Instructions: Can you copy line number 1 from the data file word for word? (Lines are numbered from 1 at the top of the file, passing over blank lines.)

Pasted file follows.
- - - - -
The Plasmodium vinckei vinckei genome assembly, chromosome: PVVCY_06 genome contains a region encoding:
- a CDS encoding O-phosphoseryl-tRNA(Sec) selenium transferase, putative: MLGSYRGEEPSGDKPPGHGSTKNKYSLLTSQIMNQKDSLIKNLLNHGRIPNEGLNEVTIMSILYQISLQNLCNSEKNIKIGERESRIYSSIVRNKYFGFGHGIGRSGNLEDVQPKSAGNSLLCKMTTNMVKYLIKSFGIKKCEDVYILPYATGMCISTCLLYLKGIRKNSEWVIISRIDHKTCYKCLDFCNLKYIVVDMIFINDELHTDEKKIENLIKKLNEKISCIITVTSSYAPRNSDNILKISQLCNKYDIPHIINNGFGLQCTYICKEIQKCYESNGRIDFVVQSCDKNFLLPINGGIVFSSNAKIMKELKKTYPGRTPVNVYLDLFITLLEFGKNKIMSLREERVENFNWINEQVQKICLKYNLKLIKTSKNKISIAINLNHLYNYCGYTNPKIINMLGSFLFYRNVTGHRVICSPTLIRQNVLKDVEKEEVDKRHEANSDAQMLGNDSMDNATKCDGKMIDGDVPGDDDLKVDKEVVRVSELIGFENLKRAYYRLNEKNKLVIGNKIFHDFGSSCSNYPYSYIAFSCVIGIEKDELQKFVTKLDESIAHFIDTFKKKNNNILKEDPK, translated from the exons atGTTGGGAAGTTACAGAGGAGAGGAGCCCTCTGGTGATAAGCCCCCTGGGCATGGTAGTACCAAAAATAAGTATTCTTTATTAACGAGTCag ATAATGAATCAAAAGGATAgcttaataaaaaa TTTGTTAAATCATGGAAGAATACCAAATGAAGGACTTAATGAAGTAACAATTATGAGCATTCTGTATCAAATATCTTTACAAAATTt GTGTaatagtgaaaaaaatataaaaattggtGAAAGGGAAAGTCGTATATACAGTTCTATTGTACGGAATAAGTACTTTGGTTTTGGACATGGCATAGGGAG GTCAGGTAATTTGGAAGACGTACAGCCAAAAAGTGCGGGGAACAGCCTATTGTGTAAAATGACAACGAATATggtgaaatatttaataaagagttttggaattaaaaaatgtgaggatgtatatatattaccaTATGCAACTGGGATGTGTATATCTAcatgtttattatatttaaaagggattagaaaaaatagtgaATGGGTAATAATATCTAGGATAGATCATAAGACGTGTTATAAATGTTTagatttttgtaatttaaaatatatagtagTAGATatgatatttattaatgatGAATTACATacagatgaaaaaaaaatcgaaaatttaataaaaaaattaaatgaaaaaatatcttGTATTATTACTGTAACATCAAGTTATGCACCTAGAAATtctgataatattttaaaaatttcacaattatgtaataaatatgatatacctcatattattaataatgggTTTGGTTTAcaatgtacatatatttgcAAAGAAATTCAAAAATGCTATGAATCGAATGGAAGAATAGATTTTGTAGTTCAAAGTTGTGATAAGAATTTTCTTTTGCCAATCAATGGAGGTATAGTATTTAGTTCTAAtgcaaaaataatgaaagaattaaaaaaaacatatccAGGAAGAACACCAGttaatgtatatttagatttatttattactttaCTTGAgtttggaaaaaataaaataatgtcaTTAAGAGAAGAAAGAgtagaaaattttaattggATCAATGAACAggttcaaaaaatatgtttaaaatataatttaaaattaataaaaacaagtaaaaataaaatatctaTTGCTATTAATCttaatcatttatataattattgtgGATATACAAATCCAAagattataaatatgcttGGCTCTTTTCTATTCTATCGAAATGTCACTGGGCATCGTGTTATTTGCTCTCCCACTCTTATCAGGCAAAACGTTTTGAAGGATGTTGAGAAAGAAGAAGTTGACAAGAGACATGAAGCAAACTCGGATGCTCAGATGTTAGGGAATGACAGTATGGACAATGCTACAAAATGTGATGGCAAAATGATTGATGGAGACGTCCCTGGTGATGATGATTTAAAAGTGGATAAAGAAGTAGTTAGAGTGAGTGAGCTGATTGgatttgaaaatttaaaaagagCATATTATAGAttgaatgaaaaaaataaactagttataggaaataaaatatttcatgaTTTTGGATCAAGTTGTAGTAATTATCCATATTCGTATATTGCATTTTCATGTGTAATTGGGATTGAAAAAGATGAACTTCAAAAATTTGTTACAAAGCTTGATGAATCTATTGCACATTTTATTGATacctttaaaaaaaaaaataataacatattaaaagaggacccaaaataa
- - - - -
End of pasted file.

The Plasmodium vinckei vinckei genome assembly, chromosome: PVVCY_06 genome contains a region encoding: